Director: Edgar Wright
Starring: Simon Pegg, Nick Frost, Paddy Considine, Eddie Marsan, Martin Freeman, Rosamund Pike
UK Release date: 19 July 2013
Certificate: 15 (109 mins)
Simon Pegg returns with director and writer, Edgar Wright, to make the last film in the so-called ‘Cornetto Trilogy’. The trilogy, which includes Shaun of the Dead (2004) and Hot Fuzz (2007), is a genre-hopping collection of comedies which see their lead characters reflecting on mid-life regret and harbouring a wish to change their one-paced, small-town lives. However, it is the bizarre twists in each plot which tend to supplement the melancholic humour and ask the audience some of life’s bigger questions.
The World’s End starts with a flashback to the summer of 1990 in the small, middle-England town of Newton Haven. Gary King (Thomas Law) is a good-looking, charismatic, 18-year-old leader of a group of friends embarking on a legendary pub crawl. Their quest is to consume twelve pints in twelve different pubs along ‘The Golden Mile’, finishing at the ‘The World’s End’. Their attempt is ultimately unsuccessful, and the film fast-forwards 20 years to find an alcoholic, soon-to-be 40-year-old Gary (now played by Simon Pegg) reminiscing about the glory of his youth and lamenting how he never reached his potential. The nostalgia is so strong in Gary that during an Alcoholics Anonymous meeting he resolves to gain closure on that part of his life by reassembling the old gang and making another attempt to complete the Golden Mile.
The movie takes on an awkward, post-coming-of-age feel when Oliver (Martin Freeman), Peter (Eddie Marsan), Andrew (Nick Frost) and Steven (Paddy Considine), all of whom are married, have children or are established in successful jobs, come back together in decidedly reluctant fashion. When they meet up with Gary he is still driving the same car, ‘The Beast’, and even continues to play the mixed cassette tape that was made for him by Steven when they were at school. Initially all the enthusiasm for their quest comes from Gary, and he is accused of inviting the rest of them along simply to enable his drinking habit and relive his former glory.
While the rest of the group cannot believe how depressingly generic their hometown has become – poignantly highlighted by the way in which many of the taverns have been turned into characterless chain pubs – Gary is too invested in the myth of his youth and how the pub crawl embodies this to notice. The reality is that, far from being welcomed back as the trailblazing, prodigal sons of their own imaginations, no one seems to know or care about who they are.
Change is not limited to the pubs or the town’s high street but to the anodyne people who frequent them. The reason for this is discovered when Gary gets into a fight with one of the town’s baseball cap-wearing teenagers. Not only is this teenager rude, he is frighteningly strong and agile. It is only when Gary happens to knock the teenager’s head clean off that he realises that the young thug is actually a blue-blooded robot! The group come to realise that almost all of the town’s inhabitants are similarly affected and are connected to one another through a master server called ‘The Network’. As this realisation dawns upon the group, they are approached by the robots and invited to assimilate peacefully into The Network. Their refusal to do so inevitably causes the body count to rise.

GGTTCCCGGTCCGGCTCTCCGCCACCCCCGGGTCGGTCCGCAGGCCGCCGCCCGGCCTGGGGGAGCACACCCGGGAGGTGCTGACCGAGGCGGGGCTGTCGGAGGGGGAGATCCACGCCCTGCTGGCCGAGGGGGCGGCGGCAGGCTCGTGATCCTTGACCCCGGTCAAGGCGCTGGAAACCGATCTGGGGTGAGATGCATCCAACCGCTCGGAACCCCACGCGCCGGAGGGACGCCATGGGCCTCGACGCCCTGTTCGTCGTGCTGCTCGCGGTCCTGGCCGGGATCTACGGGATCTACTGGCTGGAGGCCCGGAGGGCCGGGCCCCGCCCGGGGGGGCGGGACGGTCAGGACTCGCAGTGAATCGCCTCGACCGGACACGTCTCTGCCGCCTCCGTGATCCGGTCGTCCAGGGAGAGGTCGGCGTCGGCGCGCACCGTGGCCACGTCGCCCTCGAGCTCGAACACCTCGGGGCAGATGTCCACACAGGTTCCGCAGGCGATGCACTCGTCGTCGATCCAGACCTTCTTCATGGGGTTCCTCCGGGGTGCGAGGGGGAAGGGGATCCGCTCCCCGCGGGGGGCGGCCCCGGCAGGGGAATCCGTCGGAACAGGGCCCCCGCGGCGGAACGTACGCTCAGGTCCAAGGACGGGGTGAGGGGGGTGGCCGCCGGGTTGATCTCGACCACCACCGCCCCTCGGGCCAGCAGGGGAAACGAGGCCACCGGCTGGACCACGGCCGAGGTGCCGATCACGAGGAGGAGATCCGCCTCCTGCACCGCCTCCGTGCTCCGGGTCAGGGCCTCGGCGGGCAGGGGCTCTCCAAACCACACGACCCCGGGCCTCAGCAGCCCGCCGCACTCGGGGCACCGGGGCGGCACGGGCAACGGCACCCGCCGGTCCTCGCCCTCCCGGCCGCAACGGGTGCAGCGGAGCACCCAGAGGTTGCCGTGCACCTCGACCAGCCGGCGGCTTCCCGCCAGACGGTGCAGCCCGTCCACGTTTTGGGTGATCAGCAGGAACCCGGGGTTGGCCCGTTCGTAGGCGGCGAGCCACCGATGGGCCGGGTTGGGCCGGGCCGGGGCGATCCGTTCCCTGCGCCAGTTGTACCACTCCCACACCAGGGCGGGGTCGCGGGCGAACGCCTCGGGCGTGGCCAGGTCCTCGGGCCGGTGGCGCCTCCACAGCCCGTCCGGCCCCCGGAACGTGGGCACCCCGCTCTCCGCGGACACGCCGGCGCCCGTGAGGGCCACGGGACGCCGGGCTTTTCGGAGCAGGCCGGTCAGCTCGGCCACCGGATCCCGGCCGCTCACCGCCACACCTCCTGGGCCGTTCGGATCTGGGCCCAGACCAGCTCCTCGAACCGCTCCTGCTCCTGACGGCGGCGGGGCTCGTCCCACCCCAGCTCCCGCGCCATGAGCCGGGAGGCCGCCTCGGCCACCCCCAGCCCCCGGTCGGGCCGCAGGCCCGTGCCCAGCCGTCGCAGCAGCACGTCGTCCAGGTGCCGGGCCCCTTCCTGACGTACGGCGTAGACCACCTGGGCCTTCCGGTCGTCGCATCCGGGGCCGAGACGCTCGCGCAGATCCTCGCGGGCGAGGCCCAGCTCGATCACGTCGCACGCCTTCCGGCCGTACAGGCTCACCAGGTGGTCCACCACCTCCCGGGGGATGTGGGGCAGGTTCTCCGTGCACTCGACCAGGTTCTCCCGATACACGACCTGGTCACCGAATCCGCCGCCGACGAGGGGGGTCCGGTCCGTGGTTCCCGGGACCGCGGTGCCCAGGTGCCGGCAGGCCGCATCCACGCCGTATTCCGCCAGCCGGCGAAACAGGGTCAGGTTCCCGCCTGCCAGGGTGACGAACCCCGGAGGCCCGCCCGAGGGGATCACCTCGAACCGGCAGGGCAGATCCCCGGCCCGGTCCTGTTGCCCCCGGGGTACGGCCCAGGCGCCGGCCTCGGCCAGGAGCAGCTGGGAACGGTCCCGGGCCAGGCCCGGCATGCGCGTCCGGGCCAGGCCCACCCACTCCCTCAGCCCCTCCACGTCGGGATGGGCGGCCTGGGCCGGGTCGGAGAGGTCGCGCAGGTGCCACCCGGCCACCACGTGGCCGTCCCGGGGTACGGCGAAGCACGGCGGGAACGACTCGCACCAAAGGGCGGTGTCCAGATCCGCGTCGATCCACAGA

Considering the plotline, it was easy to feel as if I had seen this all before, just with spaced-out zombies instead of overly-ambitious robots. However, in a way not-too-dissimilar to nostalgia, the similarity that the film bears to Shaun of the Dead was comforting and acted as a kind-of guarantee that I could switch off, settle back and enjoy some tried and tested entertainment that I knew I would enjoy. Yet as the film progressed I could not avoid the feeling that it was exactly this comfortable, non-questioning and frankly lazy attitude that the film was warning against. Seasoned sci-fi fans will identify numerous nods to Invasion of the Body Snatchers and The War of the Worlds, as well as echoes of John Wyndham’s book, The Midwich Cuckoos, and its film version, The Village of the Damned. All of these stories are tales of invasion, assimilation and ultimately eradication. The mechanism for assimilation and eradication in The World’s End is the gentle and apathetic acceptance of something we do not really want. In this film, that ‘something’ is the homogenisation and sterilisation of our culture, which is aided by social and commercial networks enabling ever-greater numbers to accept such uniformity as the norm. In this way, The World’s End takes up its place in the Cornetto Trilogy as a call to arms to break out of our comfort zones and challenge ourselves to identify exactly what we want changing… and wallop any robots who stand in our way of doing so.
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